"The high-speed train has made it so much easier to maintain the long distance [relationship]," she said.

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People take photos of a Beijing-Tianjin high-speed intercity bullet train at Tianjin Railway Station in north China's Tianjin, on July 31, 2008.

Quicker journeys

The first high-speed railway in north China's Inner Mongolia Autonomous Region was completed Tuesday.

The 287-km-long railway passes the regional capital of Hohhot, the region's Ulanqab City, and Zhangjiakou City in neighboring Hebei Province. It is expected to start operation at the end of 2019 along with the Beijing-Zhangjiakou high-speed railway.

The two lines will reduce the travel time between Beijing and Hohhot from the nine hours to three hours.

By then, all provincial-level regions on the Chinese mainland will have high-speed trains, except the autonomous region of Tibet.

The length of high-speed railway lines in China increased from zero 10 years ago to 25,000 km by 2017, accounting for 66 percent of the world's total.

Over 4,000 bullet trains run in China, carrying 4 million passengers every day, according to the China Railway Corporation.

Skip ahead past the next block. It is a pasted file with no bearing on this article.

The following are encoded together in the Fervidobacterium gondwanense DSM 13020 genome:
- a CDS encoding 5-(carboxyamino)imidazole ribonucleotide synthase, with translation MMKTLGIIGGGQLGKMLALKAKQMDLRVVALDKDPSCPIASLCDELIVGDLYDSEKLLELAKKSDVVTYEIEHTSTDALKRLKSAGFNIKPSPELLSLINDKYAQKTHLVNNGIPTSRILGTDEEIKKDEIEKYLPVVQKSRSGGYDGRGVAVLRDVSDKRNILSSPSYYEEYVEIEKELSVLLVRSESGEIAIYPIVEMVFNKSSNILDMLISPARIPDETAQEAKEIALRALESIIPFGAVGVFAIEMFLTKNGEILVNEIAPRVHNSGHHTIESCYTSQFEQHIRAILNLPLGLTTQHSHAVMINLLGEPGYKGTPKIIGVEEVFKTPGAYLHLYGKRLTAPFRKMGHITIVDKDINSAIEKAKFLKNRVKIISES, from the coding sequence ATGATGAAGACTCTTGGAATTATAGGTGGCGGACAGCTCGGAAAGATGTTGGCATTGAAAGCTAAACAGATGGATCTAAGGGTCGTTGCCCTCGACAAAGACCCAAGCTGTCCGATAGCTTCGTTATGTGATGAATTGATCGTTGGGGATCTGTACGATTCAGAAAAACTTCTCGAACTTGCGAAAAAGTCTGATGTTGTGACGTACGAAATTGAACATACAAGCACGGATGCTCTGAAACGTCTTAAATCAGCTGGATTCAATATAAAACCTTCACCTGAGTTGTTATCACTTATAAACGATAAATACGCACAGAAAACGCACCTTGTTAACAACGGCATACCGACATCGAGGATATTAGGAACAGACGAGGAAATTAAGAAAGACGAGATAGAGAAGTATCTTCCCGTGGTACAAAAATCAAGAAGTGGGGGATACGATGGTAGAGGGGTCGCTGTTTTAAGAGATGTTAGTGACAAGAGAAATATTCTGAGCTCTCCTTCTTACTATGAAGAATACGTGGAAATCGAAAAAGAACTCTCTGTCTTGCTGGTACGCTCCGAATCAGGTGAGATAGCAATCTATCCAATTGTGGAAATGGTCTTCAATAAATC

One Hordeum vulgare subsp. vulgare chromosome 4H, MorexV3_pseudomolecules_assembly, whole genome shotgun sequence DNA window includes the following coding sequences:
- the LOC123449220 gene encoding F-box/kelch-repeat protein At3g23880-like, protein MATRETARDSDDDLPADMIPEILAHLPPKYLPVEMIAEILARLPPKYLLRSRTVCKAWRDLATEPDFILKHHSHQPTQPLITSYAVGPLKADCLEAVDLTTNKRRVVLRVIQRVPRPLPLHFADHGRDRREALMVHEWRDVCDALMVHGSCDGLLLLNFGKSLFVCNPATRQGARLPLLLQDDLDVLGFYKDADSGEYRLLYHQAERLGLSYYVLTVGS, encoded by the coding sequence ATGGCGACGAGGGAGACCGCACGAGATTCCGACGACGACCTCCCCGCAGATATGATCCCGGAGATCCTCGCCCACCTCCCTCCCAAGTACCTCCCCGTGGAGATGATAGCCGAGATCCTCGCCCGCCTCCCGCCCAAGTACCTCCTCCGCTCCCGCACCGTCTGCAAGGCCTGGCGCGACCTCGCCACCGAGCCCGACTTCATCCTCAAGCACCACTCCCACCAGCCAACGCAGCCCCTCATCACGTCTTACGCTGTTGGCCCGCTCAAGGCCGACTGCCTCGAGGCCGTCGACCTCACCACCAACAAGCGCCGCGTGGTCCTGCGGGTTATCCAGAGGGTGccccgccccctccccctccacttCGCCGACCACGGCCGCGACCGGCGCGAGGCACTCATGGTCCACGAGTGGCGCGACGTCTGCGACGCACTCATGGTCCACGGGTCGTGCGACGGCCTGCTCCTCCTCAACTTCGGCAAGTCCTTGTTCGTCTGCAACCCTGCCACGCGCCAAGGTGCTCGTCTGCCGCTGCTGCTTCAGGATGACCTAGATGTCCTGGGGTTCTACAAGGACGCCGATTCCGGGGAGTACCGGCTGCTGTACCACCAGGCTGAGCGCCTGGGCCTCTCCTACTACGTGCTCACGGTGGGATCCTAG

When Han Yonghui first left his home in Xiangfen, north China's Shanxi Province, to open a small restaurant in 1997, he had to walk for an hour to the nearest train station, wait in line overnight to buy a ticket, before boarding a packed slow train that took him to Tianjin in 18 sweltering hours.

All that changed in 2014 when high-speed trains reached Han's hometown, cutting his travel time to Beijing, where he runs his restaurant, to six hours.

"My high-school children are able to come to visit every summer vocation," said Han.

High-speed railway connecting Beijing and Guangzhou has shortened the traveling time across the 2,300-km distance to eight hours. The new Fuxing bullet trains travel at 350 km/h, going from Beijing to Shanghai in four hours and 18 minutes.

By 2020, China's high-speed rail length is expected to reach 30,000 km, covering 80 percent of major cities.

A network of eight east-west high-speed railway lines and eight north-south lines will be built, according to a railway development plan.